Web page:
As regular readers know, I’m a big advocate of having students complete anonymous evaluations of their teachers – though not as part of a formal evaluation system. I’ve written a lot about the topic, and for many years have posted the results of my own evaluations (see The Best Posts On Students Evaluating Classes (And Teachers)).

Up until this last semester, I’ve provided students a fairly long list of questions specifically related to the class, along with responses they could circle, along with some space for write-in answers. I provided only free-response questions to my Theory of Knowledge classes, but they were questions that – generally – were specific toward TOK.

This last semester, though, I decided to try something different. Instead of my usual evaluation forms, I created one that I used in all my classes that had five questions:

1. What did you like about this class?

2. How could this class be improved?

3. What did you think of Mr. Ferlazzo as a teacher? Give him a grade and make a comment.

4. What class activities helped you learn the most?

5. How would you grade yourself as a student? Did you work hard, help Mr. Ferlazzo, help your classmates? What could you have done better?

I thought it would be interesting to see what students would write without the prompting provided in past evaluations.

Responses to the last questions were interesting and, I thought/hoped, ended up being a useful self-reflective exercise for students.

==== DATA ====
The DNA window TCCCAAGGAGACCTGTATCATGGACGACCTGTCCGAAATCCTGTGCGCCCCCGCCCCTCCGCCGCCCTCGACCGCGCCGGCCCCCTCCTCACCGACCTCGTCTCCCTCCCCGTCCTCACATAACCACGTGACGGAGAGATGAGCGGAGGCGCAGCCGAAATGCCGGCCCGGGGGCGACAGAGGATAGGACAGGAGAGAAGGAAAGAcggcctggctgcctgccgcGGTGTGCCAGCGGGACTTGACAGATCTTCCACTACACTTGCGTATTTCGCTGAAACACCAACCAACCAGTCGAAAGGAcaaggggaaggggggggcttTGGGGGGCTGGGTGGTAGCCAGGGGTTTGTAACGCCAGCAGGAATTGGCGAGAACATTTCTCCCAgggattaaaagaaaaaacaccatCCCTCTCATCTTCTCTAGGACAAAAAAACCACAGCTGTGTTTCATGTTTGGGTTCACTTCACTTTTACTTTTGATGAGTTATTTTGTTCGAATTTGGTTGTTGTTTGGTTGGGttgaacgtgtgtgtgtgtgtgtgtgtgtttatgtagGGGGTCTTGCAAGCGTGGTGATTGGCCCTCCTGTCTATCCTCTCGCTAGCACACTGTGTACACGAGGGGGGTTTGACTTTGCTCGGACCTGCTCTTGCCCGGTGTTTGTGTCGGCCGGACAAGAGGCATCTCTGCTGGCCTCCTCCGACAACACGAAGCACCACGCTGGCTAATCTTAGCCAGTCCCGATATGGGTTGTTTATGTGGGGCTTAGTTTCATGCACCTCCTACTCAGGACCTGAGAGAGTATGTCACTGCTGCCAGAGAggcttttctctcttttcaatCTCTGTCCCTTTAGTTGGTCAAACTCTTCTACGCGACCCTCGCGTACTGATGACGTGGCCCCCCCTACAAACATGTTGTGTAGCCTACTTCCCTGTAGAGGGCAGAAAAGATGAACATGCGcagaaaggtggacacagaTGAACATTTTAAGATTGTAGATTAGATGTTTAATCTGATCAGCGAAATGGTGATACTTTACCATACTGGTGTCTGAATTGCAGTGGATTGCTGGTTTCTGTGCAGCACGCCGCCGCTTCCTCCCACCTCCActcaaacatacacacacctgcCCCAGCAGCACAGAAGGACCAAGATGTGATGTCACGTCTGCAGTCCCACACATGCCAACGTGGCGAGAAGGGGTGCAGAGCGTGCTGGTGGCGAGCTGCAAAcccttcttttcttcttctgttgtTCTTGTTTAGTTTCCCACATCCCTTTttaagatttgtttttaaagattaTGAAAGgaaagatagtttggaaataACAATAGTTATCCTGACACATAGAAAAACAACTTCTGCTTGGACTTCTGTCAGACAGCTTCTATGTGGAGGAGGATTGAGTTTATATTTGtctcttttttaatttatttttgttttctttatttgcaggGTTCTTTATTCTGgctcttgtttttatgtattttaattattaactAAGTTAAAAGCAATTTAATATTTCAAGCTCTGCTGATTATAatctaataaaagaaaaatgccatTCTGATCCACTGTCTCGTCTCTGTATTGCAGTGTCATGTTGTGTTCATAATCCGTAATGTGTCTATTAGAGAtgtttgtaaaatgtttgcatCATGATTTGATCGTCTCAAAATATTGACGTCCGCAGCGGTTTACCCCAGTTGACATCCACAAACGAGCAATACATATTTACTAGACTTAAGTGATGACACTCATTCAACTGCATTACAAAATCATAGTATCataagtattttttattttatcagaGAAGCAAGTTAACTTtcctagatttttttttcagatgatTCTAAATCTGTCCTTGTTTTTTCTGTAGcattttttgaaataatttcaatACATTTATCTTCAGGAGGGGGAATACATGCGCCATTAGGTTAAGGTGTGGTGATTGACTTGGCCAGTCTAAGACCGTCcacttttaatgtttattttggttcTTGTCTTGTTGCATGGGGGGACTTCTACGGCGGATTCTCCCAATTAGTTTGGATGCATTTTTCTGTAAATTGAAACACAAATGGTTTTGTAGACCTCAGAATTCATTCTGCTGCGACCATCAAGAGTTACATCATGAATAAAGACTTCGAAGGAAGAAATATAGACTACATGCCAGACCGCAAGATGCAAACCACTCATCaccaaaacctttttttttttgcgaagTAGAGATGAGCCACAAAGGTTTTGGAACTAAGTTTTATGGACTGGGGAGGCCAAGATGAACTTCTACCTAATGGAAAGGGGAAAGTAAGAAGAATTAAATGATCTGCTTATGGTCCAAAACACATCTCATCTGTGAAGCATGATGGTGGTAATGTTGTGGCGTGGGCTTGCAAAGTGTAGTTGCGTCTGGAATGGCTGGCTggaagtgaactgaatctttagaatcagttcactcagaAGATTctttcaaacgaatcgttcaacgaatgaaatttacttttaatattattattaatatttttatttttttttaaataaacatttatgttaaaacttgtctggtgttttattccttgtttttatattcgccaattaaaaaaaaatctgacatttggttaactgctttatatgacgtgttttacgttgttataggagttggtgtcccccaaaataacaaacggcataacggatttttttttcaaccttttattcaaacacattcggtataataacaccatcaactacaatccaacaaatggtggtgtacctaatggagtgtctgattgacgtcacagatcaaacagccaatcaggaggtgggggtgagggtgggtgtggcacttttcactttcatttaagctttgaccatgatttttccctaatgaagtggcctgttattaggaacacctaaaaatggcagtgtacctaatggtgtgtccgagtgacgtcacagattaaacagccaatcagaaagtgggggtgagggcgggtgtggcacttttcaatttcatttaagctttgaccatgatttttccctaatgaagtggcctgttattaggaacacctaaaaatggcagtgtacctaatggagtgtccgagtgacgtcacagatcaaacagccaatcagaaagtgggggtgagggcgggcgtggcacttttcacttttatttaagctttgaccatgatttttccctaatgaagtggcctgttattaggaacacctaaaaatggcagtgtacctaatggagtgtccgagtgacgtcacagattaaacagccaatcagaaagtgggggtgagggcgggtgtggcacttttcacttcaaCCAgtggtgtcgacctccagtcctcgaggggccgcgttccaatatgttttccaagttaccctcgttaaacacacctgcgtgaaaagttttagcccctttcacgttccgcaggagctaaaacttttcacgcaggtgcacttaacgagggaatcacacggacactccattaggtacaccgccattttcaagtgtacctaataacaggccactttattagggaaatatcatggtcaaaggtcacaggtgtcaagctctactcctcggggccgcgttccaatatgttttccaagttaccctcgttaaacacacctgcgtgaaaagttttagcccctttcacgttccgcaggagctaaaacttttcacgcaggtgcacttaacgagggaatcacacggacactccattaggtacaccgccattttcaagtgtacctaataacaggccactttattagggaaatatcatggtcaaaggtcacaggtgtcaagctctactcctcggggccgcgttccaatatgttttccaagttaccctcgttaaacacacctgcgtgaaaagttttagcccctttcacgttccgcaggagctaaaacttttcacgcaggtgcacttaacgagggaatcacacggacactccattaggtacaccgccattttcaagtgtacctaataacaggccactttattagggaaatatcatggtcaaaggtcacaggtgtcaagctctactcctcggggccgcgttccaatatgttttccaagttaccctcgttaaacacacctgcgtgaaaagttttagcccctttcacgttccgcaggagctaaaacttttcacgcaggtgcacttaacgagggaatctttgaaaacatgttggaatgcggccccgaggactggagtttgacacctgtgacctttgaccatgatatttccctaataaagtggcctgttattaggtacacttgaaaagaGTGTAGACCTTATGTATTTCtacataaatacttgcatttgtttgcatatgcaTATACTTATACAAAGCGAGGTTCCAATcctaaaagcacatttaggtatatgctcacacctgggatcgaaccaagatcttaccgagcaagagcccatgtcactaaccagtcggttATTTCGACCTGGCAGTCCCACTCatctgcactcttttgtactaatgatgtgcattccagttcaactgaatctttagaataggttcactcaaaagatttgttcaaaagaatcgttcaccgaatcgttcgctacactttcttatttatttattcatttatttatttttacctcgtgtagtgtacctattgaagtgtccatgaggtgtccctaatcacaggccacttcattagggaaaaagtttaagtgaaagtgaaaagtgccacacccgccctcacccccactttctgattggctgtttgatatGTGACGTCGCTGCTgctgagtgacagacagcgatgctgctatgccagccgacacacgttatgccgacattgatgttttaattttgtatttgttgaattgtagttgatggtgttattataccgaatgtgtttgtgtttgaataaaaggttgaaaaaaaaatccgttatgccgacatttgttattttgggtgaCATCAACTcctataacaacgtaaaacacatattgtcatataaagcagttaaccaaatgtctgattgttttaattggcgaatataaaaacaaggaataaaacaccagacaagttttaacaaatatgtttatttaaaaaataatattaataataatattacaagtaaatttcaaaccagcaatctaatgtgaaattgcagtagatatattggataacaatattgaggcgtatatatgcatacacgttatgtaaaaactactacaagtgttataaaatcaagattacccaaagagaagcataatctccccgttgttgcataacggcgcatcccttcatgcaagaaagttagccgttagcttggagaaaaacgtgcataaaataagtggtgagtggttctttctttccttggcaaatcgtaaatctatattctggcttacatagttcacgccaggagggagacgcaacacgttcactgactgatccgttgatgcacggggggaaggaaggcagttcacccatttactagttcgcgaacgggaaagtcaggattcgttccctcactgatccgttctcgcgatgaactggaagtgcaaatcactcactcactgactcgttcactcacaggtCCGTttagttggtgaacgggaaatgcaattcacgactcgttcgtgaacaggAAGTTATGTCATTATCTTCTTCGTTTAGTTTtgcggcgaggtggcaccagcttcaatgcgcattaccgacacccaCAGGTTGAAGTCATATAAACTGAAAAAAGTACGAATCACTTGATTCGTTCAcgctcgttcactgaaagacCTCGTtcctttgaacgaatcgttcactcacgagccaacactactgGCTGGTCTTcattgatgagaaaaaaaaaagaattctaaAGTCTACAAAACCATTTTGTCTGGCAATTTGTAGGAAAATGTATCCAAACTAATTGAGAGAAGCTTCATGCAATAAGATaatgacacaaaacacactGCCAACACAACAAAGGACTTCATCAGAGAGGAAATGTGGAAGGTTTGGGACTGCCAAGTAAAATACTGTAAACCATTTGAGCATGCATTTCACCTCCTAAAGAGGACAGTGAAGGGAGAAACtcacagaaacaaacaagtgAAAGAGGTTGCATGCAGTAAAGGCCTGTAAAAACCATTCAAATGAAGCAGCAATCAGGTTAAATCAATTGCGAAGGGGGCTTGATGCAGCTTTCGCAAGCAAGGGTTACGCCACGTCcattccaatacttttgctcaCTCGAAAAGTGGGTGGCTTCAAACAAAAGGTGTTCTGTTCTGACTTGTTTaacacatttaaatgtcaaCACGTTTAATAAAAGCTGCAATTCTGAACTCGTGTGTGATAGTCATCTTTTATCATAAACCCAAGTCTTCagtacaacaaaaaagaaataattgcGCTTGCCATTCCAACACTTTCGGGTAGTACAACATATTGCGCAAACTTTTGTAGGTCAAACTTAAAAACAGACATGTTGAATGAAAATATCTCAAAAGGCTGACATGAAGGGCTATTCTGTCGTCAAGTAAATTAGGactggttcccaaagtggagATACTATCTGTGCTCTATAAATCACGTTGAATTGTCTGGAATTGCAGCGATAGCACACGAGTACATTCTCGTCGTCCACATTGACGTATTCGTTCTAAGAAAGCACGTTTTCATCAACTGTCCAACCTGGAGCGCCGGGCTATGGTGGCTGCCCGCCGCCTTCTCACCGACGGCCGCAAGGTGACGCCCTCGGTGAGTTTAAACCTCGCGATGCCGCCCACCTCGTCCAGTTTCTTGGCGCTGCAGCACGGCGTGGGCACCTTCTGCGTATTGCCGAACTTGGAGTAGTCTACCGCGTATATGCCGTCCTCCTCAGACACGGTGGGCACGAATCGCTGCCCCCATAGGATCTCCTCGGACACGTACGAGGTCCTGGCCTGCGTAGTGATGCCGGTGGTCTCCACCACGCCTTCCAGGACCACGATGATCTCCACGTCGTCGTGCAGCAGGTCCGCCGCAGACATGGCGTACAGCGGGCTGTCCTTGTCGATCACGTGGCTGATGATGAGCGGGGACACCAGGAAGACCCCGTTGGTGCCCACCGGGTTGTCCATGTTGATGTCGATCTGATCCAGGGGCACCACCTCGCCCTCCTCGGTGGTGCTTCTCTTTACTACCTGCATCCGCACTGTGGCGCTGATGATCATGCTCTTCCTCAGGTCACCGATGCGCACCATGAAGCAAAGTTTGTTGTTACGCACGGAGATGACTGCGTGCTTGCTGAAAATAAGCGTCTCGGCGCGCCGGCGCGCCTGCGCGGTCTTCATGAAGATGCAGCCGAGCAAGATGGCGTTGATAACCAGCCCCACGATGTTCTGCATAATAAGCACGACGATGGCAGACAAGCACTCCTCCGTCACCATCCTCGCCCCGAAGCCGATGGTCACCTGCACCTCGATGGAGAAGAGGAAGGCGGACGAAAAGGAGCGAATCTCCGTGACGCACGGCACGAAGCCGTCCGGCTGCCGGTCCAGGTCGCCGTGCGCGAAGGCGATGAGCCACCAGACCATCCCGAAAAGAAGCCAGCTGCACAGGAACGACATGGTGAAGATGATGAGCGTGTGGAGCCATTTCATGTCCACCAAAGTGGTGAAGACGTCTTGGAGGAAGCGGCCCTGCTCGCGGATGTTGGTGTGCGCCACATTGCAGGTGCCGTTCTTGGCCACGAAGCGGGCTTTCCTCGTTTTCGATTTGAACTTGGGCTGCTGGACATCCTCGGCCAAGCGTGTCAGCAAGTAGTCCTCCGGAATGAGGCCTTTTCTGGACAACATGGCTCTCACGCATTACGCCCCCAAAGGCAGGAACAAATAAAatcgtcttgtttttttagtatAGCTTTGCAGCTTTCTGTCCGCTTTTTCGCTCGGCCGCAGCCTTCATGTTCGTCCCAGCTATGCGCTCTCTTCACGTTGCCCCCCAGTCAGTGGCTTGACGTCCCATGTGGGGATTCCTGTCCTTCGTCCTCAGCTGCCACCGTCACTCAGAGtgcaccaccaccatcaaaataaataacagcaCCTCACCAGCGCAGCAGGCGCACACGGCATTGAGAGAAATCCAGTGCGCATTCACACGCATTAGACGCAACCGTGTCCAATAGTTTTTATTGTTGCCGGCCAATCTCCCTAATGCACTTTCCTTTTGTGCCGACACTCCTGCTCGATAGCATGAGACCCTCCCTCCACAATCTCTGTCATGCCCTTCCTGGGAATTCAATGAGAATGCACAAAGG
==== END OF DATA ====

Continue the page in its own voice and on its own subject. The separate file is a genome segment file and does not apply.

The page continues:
Responses to the first four, however, were no where near as helpful as the results of past evaluations.

Almost universally, all students said they loved the classes, thought I was a fabulous teacher, and wouldn’t change anything about the classes.

I am very confident in my ability as a teacher, but I am by no means perfect and, in fact, if anything, because of some specific challenges that came up in class this year, I don’t necessarily think I did as good of a job as I have done in the past.

The more targeted questions and responses that I generally use have provided me with much more nuanced and critical responses — generally favorable, but certainly not universally positive.

I still think there’s value in seeing what students can write in response to less-scripted evaluation forms, so I plan on trying-out this year’s form again next year. However, I plan on doing so with two additions:

* One, immediately prior to having students complete the evaluation form, I think it will be worth spending a short time reviewing the different learning activities we did during the year. I think that’s one useful aspect of the more detailed forms — they basically list many of them.

* Second, I will create two examples of completed evaluations — one “good” and one “bad.” The “good” version will include critiques and positive comments with specificity. It will be a version of the the concept attainment instructional strategy.

I don’t know if those two changes will produce a significant difference or not in the quality of student comments and, if not, I’ll return to the old forms.

Any comments or suggestions from readers?